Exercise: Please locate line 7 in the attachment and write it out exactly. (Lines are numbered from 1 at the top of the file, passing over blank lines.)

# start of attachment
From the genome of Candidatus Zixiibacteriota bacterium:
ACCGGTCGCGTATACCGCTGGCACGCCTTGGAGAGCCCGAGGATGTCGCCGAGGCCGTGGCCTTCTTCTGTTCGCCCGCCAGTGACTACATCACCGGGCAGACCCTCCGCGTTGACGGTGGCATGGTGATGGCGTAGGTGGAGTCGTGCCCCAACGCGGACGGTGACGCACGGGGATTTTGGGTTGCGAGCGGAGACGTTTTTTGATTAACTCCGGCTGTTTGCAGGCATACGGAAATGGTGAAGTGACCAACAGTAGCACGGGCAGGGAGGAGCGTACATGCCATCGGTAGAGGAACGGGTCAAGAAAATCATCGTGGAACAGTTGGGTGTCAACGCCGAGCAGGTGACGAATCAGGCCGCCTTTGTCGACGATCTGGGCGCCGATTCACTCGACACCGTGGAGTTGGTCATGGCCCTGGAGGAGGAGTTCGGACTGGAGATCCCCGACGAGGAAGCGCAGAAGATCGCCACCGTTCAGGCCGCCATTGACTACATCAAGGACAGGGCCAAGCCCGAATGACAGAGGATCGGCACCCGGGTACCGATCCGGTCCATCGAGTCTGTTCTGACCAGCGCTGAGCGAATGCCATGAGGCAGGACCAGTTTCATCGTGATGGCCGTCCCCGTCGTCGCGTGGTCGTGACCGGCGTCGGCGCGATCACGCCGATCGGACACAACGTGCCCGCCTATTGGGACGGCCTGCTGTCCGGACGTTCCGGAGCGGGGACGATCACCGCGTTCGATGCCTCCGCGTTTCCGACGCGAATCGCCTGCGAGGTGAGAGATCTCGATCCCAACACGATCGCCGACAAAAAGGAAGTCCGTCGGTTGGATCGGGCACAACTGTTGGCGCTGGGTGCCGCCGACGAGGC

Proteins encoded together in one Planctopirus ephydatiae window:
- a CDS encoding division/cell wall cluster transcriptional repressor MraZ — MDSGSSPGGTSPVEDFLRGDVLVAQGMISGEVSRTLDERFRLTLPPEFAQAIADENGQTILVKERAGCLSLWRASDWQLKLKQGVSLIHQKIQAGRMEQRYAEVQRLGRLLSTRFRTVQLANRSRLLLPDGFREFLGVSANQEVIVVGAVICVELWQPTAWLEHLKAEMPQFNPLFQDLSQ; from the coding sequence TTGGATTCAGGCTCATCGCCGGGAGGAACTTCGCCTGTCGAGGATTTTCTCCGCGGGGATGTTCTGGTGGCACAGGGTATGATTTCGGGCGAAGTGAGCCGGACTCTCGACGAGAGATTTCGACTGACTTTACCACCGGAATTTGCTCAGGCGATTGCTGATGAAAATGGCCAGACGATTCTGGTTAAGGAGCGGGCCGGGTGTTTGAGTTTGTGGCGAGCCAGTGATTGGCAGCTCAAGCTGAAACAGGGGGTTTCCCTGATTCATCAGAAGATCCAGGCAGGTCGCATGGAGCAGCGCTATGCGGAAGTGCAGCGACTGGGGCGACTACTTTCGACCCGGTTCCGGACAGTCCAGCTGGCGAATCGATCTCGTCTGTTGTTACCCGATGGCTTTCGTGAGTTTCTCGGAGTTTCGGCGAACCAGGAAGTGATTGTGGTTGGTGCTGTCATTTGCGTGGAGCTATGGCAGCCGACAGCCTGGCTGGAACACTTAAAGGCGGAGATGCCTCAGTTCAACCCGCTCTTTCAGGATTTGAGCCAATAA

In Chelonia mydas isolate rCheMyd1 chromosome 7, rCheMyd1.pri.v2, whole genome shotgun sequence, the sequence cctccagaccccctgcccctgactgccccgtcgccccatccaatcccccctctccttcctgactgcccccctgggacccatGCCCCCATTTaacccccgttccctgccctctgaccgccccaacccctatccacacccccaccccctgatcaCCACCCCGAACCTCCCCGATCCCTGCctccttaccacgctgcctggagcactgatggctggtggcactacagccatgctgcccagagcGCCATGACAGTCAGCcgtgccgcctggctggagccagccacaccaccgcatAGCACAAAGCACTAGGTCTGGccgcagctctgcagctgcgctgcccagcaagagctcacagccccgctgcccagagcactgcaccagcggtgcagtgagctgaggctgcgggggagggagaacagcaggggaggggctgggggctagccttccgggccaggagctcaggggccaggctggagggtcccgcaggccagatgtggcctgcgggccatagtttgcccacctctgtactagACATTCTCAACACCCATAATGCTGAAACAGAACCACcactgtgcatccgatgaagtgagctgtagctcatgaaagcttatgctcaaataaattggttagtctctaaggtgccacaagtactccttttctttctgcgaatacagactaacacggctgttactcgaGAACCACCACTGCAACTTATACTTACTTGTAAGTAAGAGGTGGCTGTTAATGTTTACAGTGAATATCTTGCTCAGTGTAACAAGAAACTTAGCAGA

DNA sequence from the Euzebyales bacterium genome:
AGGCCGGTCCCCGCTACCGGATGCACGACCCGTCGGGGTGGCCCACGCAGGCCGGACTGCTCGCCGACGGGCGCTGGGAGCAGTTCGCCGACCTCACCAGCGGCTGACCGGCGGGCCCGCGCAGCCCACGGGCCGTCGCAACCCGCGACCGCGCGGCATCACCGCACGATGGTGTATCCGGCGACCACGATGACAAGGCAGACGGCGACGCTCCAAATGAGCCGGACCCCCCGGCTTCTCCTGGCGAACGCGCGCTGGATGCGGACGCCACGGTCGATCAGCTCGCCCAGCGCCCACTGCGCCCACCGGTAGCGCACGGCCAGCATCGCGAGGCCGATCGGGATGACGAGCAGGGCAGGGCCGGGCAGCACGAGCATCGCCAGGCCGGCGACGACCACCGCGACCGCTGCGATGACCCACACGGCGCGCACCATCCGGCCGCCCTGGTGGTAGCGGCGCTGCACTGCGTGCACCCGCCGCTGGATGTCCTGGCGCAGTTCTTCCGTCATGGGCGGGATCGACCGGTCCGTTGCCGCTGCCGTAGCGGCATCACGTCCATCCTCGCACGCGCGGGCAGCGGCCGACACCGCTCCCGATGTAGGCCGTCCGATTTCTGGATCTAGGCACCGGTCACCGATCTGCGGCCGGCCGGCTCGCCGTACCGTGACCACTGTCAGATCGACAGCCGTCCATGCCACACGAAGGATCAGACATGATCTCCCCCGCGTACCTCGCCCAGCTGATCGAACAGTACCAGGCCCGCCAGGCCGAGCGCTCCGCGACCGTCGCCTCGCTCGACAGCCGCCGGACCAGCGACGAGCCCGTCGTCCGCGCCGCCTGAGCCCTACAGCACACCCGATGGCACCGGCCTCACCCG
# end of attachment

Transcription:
AGGCCGGTCCCCGCTACCGGATGCACGACCCGTCGGGGTGGCCCACGCAGGCCGGACTGCTCGCCGACGGGCGCTGGGAGCAGTTCGCCGACCTCACCAGCGGCTGACCGGCGGGCCCGCGCAGCCCACGGGCCGTCGCAACCCGCGACCGCGCGGCATCACCGCACGATGGTGTATCCGGCGACCACGATGACAAGGCAGACGGCGACGCTCCAAATGAGCCGGACCCCCCGGCTTCTCCTGGCGAACGCGCGCTGGATGCGGACGCCACGGTCGATCAGCTCGCCCAGCGCCCACTGCGCCCACCGGTAGCGCACGGCCAGCATCGCGAGGCCGATCGGGATGACGAGCAGGGCAGGGCCGGGCAGCACGAGCATCGCCAGGCCGGCGACGACCACCGCGACCGCTGCGATGACCCACACGGCGCGCACCATCCGGCCGCCCTGGTGGTAGCGGCGCTGCACTGCGTGCACCCGCCGCTGGATGTCCTGGCGCAGTTCTTCCGTCATGGGCGGGATCGACCGGTCCGTTGCCGCTGCCGTAGCGGCATCACGTCCATCCTCGCACGCGCGGGCAGCGGCCGACACCGCTCCCGATGTAGGCCGTCCGATTTCTGGATCTAGGCACCGGTCACCGATCTGCGGCCGGCCGGCTCGCCGTACCGTGACCACTGTCAGATCGACAGCCGTCCATGCCACACGAAGGATCAGACATGATCTCCCCCGCGTACCTCGCCCAGCTGATCGAACAGTACCAGGCCCGCCAGGCCGAGCGCTCCGCGACCGTCGCCTCGCTCGACAGCCGCCGGACCAGCGACGAGCCCGTCGTCCGCGCCGCCTGAGCCCTACAGCACACCCGATGGCACCGGCCTCACCCG